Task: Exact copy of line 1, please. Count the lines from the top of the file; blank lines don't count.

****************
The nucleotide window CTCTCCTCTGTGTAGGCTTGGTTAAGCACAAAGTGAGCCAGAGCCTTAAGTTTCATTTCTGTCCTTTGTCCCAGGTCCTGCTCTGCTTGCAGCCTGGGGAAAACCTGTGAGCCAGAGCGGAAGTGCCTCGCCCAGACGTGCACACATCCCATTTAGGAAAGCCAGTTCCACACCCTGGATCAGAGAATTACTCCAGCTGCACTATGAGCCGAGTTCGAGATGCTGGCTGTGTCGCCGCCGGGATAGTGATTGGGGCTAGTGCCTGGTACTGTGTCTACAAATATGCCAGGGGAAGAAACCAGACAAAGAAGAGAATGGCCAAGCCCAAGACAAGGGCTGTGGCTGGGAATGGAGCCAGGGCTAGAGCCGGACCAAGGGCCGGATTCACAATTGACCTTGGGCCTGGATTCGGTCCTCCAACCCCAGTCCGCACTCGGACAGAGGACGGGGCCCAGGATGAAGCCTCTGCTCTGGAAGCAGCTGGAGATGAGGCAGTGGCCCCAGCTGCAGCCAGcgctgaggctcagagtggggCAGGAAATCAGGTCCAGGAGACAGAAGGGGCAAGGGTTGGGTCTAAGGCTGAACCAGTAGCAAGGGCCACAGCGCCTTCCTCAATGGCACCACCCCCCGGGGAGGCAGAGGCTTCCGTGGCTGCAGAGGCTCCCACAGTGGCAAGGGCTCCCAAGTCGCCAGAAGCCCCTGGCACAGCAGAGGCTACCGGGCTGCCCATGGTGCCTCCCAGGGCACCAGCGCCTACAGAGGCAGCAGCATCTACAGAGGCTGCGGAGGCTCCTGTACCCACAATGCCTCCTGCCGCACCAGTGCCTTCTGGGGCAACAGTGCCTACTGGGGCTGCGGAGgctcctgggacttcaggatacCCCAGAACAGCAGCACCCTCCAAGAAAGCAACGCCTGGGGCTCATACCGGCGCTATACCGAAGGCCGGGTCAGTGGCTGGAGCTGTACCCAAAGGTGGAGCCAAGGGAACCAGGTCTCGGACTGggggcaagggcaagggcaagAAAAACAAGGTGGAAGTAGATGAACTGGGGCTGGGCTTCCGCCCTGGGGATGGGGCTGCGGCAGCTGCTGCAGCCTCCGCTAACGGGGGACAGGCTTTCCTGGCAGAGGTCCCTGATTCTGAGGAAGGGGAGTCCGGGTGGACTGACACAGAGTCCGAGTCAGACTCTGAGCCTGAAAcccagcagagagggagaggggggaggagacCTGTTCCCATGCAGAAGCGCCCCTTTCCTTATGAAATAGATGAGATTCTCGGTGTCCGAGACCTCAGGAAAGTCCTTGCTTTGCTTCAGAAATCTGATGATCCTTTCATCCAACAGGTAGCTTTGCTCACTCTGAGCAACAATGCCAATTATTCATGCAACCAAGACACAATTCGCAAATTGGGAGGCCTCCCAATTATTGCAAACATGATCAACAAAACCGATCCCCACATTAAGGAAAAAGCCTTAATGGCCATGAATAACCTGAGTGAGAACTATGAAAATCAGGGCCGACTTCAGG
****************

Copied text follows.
The nucleotide window CTCTCCTCTGTGTAGGCTTGGTTAAGCACAAAGTGAGCCAGAGCCTTAAGTTTCATTTCTGTCCTTTGTCCCAGGTCCTGCTCTGCTTGCAGCCTGGGGAAAACCTGTGAGCCAGAGCGGAAGTGCCTCGCCCAGACGTGCACACATCCCATTTAGGAAAGCCAGTTCCACACCCTGGATCAGAGAATTACTCCAGCTGCACTATGAGCCGAGTTCGAGATGCTGGCTGTGTCGCCGCCGGGATAGTGATTGGGGCTAGTGCCTGGTACTGTGTCTACAAATATGCCAGGGGAAGAAACCAGACAAAGAAGAGAATGGCCAAGCCCAAGACAAGGGCTGTGGCTGGGAATGGAGCCAGGGCTAGAGCCGGACCAAGGGCCGGATTCACAATTGACCTTGGGCCTGGATTCGGTCCTCCAACCCCAGTCCGCACTCGGACAGAGGACGGGGCCCAGGATGAAGCCTCTGCTCTGGAAGCAGCTGGAGATGAGGCAGTGGCCCCAGCTGCAGCCAGcgctgaggctcagagtggggCAGGAAATCAGGTCCAGGAGACAGAAGGGGCAAGGGTTGGGTCTAAGGCTGAACCAGTAGCAAGGGCCACAGCGCCTTCCTCAATGGCACCACCCCCCGGGGAGGCAGAGGCTTCCGTGGCTGCAGAGGCTCCCACAGTGGCAAGGGCTCCCAAGTCGCCAGAAGCCCCTGGCACAGCAGAGGCTACCGGGCTGCCCATGGTGCCTCCCAGGGCACCAGCGCCTACAGAGGCAGCAGCATCTACAGAGGCTGCGGAGGCTCCTGTACCCACAATGCCTCCTGCCGCACCAGTGCCTTCTGGGGCAACAGTGCCTACTGGGGCTGCGGAGgctcctgggacttcaggatacCCCAGAACAGCAGCACCCTCCAAGAAAGCAACGCCTGGGGCTCATACCGGCGCTATACCGAAGGCCGGGTCAGTGGCTGGAGCTGTACCCAAAGGTGGAGCCAAGGGAACCAGGTCTCGGACTGggggcaagggcaagggcaagAAAAACAAGGTGGAAGTAGATGAACTGGGGCTGGGCTTCCGCCCTGGGGATGGGGCTGCGGCAGCTGCTGCAGCCTCCGCTAACGGGGGACAGGCTTTCCTGGCAGAGGTCCCTGATTCTGAGGAAGGGGAGTCCGGGTGGACTGACACAGAGTCCGAGTCAGACTCTGAGCCTGAAAcccagcagagagggagaggggggaggagacCTGTTCCCATGCAGAAGCGCCCCTTTCCTTATGAAATAGATGAGATTCTCGGTGTCCGAGACCTCAGGAAAGTCCTTGCTTTGCTTCAGAAATCTGATGATCCTTTCATCCAACAGGTAGCTTTGCTCACTCTGAGCAACAATGCCAATTATTCATGCAACCAAGACACAATTCGCAAATTGGGAGGCCTCCCAATTATTGCAAACATGATCAACAAAACCGATCCCCACATTAAGGAAAAAGCCTTAATGGCCATGAATAACCTGAGTGAGAACTATGAAAATCAGGGCCGACTTCAGG